These personal finance sites therefore sign two contracts – one with the vendor (such as Reuters) to deliver the financial information with a given time delay, and the other agreement is with the exchange itself that it may publish the information within given time restraints.

This actually suits vendors such as Reuters. In the financial world there is a saying that he or she who has information first is all-powerful; he or she who has it second is often powerless. Thus the world’s financial institutions pay Reuters a fortune to have real-time delivery of share prices. The last thing those financial institutions would want is for you and I to have instant access to that same information for free via the web.

So having accepted the precedent in the financial world, wholesalers must now live with it in the sports world.

But does that mean the rights organizations have it all their own way? In France, when the federation that included many of the fashion design houses told the media they could only file a very limited number of pictures of their fashion shows onto the Internet or they would lose their accreditation to attend the shows, the media buckled and agreed.

But when the English Football Association (FA) tried similar tactics this Fall by trying to restrict digital publication of match pictures by two hours to third parties and also wanting a 7% cut of media “fantasy” football games which earn around GBP 30 million a year the British media fought back. And within three weeks the FA gave up most of what it wanted although final details have not been released as this is written.

How did the media win? Because it suddenly remembered “The Power of the Press”. The tabloid Sun, owned by Rupert Murdoch, started the fight. The newspaper, which has a large daily diet of football coverage, decreed it would not mention any football sponsor, such as Coca-Cola and Barclays Bank, within its coverage. That meant that the Barclays Premiership League became known in the Sun just as the Premiership; the Coca-Cola Championships were now the Championships. Barclays and Coca-Cola had paid millions of pounds to the FA to have their name associated with those products, knowing full well their brand would be mentioned many times a day on sports pages, and for the Sun to withdraw naming their brand caused a deep loss of value for the sponsorship.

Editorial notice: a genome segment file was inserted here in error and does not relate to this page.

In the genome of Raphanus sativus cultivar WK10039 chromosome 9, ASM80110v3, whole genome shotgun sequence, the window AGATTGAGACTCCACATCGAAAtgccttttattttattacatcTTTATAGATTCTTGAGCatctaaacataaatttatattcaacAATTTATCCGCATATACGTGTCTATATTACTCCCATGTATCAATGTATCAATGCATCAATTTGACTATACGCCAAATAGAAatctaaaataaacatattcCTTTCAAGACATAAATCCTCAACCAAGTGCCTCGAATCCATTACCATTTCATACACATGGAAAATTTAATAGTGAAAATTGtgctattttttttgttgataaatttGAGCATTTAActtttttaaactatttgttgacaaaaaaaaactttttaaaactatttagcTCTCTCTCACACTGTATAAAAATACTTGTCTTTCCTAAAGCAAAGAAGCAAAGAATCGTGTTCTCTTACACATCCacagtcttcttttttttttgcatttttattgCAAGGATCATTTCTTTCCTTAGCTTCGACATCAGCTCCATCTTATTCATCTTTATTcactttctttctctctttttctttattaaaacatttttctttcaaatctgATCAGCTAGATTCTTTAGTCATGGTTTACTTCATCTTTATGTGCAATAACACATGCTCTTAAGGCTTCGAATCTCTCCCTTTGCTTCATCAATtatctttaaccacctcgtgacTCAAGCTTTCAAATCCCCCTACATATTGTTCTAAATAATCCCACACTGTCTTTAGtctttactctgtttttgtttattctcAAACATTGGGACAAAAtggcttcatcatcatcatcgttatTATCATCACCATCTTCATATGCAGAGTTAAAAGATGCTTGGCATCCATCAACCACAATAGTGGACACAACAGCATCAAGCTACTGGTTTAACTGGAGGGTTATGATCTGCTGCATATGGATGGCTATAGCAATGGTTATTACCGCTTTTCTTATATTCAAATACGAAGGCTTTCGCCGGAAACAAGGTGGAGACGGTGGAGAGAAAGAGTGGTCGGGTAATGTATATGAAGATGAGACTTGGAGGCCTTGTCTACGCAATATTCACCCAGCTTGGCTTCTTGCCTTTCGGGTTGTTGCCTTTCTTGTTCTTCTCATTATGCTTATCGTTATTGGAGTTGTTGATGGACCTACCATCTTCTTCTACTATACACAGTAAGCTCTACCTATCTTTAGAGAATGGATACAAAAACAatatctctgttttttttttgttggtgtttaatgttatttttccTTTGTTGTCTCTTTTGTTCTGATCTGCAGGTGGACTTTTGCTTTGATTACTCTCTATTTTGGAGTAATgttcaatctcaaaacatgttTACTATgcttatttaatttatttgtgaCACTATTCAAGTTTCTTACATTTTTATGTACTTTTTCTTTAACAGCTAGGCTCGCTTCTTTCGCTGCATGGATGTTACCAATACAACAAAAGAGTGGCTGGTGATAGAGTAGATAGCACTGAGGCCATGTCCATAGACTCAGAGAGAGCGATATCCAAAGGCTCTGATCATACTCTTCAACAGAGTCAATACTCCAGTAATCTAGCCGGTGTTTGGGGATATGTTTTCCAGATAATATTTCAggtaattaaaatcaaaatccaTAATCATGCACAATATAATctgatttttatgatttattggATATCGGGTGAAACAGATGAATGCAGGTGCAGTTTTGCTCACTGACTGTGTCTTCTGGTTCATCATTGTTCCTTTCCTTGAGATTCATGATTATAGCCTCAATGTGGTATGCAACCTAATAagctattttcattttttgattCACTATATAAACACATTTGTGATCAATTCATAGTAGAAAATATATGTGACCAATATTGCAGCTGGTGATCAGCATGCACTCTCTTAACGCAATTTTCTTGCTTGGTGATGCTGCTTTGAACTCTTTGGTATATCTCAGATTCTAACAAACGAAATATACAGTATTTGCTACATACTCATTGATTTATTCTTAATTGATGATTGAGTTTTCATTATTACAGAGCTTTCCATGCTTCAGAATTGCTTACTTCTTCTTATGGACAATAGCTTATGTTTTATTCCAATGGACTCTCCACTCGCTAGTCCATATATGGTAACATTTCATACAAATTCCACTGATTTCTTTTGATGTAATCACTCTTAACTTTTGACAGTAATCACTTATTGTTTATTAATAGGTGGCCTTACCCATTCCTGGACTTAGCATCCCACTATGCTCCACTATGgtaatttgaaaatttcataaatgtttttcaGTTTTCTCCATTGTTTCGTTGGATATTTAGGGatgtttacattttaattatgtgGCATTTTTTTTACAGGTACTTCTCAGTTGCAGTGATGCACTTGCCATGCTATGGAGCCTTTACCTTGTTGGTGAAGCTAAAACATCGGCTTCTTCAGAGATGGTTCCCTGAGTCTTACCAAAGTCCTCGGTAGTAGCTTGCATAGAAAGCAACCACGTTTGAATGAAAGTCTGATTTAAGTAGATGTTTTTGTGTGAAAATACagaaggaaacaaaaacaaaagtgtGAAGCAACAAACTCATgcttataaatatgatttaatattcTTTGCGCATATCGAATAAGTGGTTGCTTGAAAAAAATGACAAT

The Sun went even further. Picture editors were told to pick those pictures that did not show, or at least minimized, the logo of any sponsor. So if there was a picture of a player running straight towards the camera with the brand emblazoned across the jersey, or a picture of the player running to the right and the brand on the jersey could not be seen, then the latter picture got used.

Data Co, the company representing the FA in the discussions, did not take kindly to the tactics and threatened to sue for breach of copyright. That prompted even more media to omit sponsor names. Within three weeks a deal, which had been stalemated for many weeks, was done.

The American media should take note. They could easily use similar tactics against the PGA. The first five PGA tournaments in 2005 are: The Mercedes Championships, The Sony Open, The Bob Hope Chrysler Classic, the AT&T Pebble Beach, and the Buick International. Those sponsors pay a fortune to have their names affiliated with those tournaments. What would happen if the media referred to those tournaments as, say, The Championships, The Open, The Bob Hope tournament, the tournament at Pebble Beach, and The International? And they didn’t run any pictures or brand symbols, cars, electronics and the like?

The copyright lawyers might huff and puff but one thing for sure – the PGA would have a lot of very angry, high-paying sponsors on its hands who were not getting the publicity they were counting on. And what pressure would they put on the PGA to let the media have its way?

And that’s the real moral of this whole sports rights issue –it is Big Business vs Big Business. Event organizers do a fine job of organizing events. The media does a fine job of disseminating the news. Each should keep to what it does best!

© Philip M. Stone of  Stone & Associates, a partner in followthemedia.com